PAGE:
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Loss after loss: Locked down restaurants pushed to brink of collapse

By: - Content Researcher Writer / @inquirerdotnet
/ 06:39 PM August 02, 2021

LAST KISS. A café crew serves customers at the Chocolate Kiss Café at the University of the Philippines-Diliman’s Bahay ng Alumni in Quezon City. PHOTO FROM CHOCOLATE KISS CAFÉ FACEBOOK PAGE

MANILA, Philippines—The Chocolate Kiss Café was considered a “home away from home” since its establishment in 1997, but 23 years later, the coffee shop, which had served thousands of clients, is blowing its final “goodbye kiss.”

Hailed as the “best go-to place” at the University of the Philippines–Diliman’s Bahay ng Alumni in Quezon City, the café was one of countless of food establishments that decided to “permanently close” because of the impact of the COVID-19 catastrophe, including a series of lockdowns that removed dine-in options.

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READ: OCTA: PH needs ‘circuit-breaking’ lockdowns now amid Delta variant

Ina Flores Pahati, the owner, said the losses her coffee shop already incurred since the start of the lockdown, and “the prospect of not being able to operate at full capacity for an indeterminable period” has led her to the difficult decision of closing a “life-changing” business.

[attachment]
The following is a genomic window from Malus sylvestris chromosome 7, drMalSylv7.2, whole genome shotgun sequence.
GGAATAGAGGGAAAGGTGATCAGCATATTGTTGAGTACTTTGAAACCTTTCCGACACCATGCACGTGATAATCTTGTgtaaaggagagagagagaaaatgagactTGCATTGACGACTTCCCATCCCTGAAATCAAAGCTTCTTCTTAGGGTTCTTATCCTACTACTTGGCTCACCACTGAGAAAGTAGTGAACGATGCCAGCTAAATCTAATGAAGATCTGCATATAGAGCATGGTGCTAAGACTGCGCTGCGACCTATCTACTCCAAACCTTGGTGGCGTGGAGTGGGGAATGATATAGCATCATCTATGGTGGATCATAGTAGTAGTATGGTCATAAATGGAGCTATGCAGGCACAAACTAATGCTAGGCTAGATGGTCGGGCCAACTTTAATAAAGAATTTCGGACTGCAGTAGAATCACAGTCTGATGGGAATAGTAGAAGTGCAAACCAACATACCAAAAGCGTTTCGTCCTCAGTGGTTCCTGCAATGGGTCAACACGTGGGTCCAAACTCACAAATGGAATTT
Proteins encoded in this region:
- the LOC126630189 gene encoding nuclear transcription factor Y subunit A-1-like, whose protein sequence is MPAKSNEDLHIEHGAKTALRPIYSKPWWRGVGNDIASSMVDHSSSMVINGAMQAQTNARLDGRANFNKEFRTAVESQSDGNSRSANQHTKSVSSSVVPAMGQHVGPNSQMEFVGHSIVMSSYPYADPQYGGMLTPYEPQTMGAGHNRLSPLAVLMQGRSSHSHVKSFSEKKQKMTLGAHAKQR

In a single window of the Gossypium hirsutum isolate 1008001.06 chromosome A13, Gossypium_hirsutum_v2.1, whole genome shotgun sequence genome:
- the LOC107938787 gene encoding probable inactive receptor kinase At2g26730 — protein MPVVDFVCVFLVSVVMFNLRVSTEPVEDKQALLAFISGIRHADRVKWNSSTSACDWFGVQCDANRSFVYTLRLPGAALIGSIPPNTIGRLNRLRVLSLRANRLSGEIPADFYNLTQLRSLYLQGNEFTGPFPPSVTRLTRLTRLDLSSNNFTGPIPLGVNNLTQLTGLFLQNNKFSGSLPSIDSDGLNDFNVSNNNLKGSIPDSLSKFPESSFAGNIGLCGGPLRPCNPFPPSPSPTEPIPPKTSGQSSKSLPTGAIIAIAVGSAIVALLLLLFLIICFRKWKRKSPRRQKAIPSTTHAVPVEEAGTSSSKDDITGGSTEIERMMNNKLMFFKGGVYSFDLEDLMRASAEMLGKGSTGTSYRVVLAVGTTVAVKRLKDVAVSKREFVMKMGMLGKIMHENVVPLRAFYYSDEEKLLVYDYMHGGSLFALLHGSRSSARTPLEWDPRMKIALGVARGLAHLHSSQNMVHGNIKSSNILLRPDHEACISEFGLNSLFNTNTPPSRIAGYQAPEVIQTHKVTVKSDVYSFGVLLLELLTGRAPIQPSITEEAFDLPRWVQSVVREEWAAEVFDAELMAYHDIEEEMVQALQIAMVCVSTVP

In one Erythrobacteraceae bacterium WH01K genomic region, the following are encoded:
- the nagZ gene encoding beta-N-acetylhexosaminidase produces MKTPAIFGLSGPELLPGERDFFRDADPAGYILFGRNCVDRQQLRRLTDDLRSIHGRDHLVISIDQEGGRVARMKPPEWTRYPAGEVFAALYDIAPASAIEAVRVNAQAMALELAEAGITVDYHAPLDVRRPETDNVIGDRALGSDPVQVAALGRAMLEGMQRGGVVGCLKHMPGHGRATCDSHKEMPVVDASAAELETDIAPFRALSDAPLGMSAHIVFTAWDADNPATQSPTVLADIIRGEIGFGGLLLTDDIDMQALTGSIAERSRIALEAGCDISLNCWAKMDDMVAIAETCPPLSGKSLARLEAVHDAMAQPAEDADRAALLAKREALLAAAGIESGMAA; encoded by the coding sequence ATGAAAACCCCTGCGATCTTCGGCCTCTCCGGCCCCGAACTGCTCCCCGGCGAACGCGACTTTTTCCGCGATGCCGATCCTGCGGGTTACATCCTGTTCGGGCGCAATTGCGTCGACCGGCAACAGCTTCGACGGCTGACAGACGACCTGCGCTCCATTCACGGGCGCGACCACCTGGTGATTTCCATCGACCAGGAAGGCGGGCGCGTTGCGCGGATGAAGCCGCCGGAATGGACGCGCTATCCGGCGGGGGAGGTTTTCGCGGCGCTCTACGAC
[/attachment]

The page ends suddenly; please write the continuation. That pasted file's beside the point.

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With the lockdown in Metro Manila from Aug. 6 to 20, 2021, Chocolate Kiss Café will not be alone in its fate. Hundreds, possibly thousands, of Micro, Small and Medium Enterprises (MSMEs) are on the brink of closure if not already shuttered since a series of lockdowns in 2020.

READ: Metro Manila under ECQ from August 6 to 20

The group Defend Jobs Philippines said 80 percent of establishments engaged in food services were hit by the lockdown implemented in Metro Manila and the provinces of Bulacan, Cavite, Laguna, and Rizal last March.

Graphic by Ed Lustan

Christian Lloyd Magsoy, the group’s spokesperson, explained that of all the food enterprises impacted by the government restriction on dine-in services, only 20 percent were able to recover losses while most are struggling to thrive.

“Now that the enhanced community quarantine (ECQ) will be imposed in Metro Manila, enterprises that are still trying to reel from the impacts of previous lockdowns will find it harder to thrive,” said Magsoy.

“It’s possible that some will decide to permanently close, especially because of the small assistance given by the government,” he said.

READ: Pandemic in PH: Misery beyond numbers

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Last July, Trade Secretary Ramon Lopez said that the Small Business Corp., an entity created by law to deal with pandemic effects on businesses, has approved P4.79 billion in loans to 31,409 MSMEs through the COVID-19 Assistance to Restart Enterprises Program that was given P10 billion through Republic Act 11494 or the Bayanihan to Recover as One Act.

Graphic by Ed Lustan